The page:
Canberra mural kick starts Indigenous community art project
Artist Daniel Williams in front of one of the murals in Canberra. Image: Adam Spence, ANU
Friday 8 June 2018
Researchers from The ANU College of Arts and Social Sciences are partnering with Canberra’s Aboriginal and Torres Strait Islander communities to develop a series of community art projects across the region.
The first public artwork from the Two Way Project was revealed this week with two large murals painted by Indigenous artists on a wall in Canberra.
Project leader Dr Kirrily Jordan said the project aims to bring to light issues of concern to local Indigenous people and build public awareness around relevant policy issues.
“There is a lot of power in public art, you don’t have to go to a gallery, its right there in the street,” Dr Jordan said.
“We are facilitating traditional owners in Canberra and Queanbeyan to tell their stories in new ways, in a visual format that will be open to the public.
“The project is looking at creative ways to have an impact in the community and to bring forward the voices of First Nations people.”
Artist and Ngunnawal man Adrian Brown said public art projects help give young Indigenous people a better sense of identity.
“This art gives our young people a sense of community, and a sense of identity, belonging and pride,” Mr Brown said.
“That power to know the voice of their people is still alive today.”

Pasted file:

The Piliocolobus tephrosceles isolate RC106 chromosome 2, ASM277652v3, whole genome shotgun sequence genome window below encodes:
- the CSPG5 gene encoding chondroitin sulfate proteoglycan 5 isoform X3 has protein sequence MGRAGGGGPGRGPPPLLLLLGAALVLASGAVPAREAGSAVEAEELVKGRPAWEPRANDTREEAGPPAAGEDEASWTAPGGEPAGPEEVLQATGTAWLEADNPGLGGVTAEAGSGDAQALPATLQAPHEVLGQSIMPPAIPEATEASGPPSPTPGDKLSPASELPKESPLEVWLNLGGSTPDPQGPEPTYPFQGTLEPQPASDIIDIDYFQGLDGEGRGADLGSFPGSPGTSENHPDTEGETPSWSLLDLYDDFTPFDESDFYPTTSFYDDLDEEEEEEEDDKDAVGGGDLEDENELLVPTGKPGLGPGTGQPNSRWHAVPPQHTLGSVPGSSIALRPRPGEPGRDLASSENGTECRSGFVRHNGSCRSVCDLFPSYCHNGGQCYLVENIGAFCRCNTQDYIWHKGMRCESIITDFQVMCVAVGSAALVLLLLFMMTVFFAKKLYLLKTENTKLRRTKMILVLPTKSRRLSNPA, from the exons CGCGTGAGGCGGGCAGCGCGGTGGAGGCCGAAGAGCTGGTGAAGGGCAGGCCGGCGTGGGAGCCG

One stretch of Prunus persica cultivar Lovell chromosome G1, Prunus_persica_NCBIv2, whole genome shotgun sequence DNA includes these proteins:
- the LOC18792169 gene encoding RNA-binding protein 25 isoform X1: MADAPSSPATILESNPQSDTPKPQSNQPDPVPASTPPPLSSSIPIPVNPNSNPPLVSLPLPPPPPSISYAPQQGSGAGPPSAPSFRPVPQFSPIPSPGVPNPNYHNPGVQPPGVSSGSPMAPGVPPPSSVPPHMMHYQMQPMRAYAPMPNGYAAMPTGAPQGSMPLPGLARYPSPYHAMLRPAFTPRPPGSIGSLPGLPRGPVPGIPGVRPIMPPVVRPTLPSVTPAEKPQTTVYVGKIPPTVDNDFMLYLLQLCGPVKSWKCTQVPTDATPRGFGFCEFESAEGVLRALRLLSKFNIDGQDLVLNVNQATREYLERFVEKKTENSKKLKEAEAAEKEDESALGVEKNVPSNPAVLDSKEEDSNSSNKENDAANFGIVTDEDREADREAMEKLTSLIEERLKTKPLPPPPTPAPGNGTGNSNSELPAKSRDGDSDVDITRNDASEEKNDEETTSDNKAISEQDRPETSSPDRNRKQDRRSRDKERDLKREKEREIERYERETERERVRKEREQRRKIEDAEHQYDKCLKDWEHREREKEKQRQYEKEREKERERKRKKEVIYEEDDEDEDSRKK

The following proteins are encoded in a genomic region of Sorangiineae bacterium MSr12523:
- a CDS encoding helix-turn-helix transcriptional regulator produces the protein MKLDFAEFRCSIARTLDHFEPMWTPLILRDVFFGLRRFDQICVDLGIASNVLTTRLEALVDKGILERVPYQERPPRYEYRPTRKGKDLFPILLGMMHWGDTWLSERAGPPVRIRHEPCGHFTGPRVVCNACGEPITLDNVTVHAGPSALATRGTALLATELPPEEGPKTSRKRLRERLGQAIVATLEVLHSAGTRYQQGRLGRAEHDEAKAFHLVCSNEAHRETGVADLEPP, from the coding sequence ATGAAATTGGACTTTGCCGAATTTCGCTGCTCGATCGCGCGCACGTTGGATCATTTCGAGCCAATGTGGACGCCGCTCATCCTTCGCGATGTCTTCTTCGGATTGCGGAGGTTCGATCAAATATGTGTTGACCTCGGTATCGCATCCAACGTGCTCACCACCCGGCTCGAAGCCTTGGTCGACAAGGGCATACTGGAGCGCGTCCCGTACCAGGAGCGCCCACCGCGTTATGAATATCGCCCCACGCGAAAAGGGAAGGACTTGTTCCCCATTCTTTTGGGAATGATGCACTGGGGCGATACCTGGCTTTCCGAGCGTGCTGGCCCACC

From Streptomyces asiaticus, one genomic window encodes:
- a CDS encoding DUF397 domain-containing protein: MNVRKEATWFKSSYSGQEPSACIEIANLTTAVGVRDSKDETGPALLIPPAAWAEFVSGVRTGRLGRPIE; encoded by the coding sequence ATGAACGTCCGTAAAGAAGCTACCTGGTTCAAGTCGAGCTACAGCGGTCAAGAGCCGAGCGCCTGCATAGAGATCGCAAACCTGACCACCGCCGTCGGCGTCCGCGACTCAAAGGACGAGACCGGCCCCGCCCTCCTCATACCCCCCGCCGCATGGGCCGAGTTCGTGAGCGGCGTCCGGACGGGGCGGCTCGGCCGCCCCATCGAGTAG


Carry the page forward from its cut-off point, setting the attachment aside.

Ngunnawal Elder Tina Brown said she was pleased with the way the project had been a positive experience for the community.
“The project has been wonderful in the way it has brought families together, and very fitting that it was done during Reconciliation Week,” she said.
Ngambri elder Dr Matilda House highlighted the project’s benefits to local youth.
“The mural is about the future and teaching our culture to the kids,” Dr House said.
Dr Jordan is planning a series of workshops through 2018 to bring together different representatives from Indigenous communities in Canberra to identify a set of priorities to be addressed by the program.
“Once we’ve identified those priorities we can put in applications for funding to get those projects off the ground,” she said.
“If things go well, we hope to expand the project across the ACT and eventually look to supporting other First Nations communities through arts around Australia.”
The Two Way Project brings together ANU researchers from across Indigenous policy research, visual arts, music and science communication.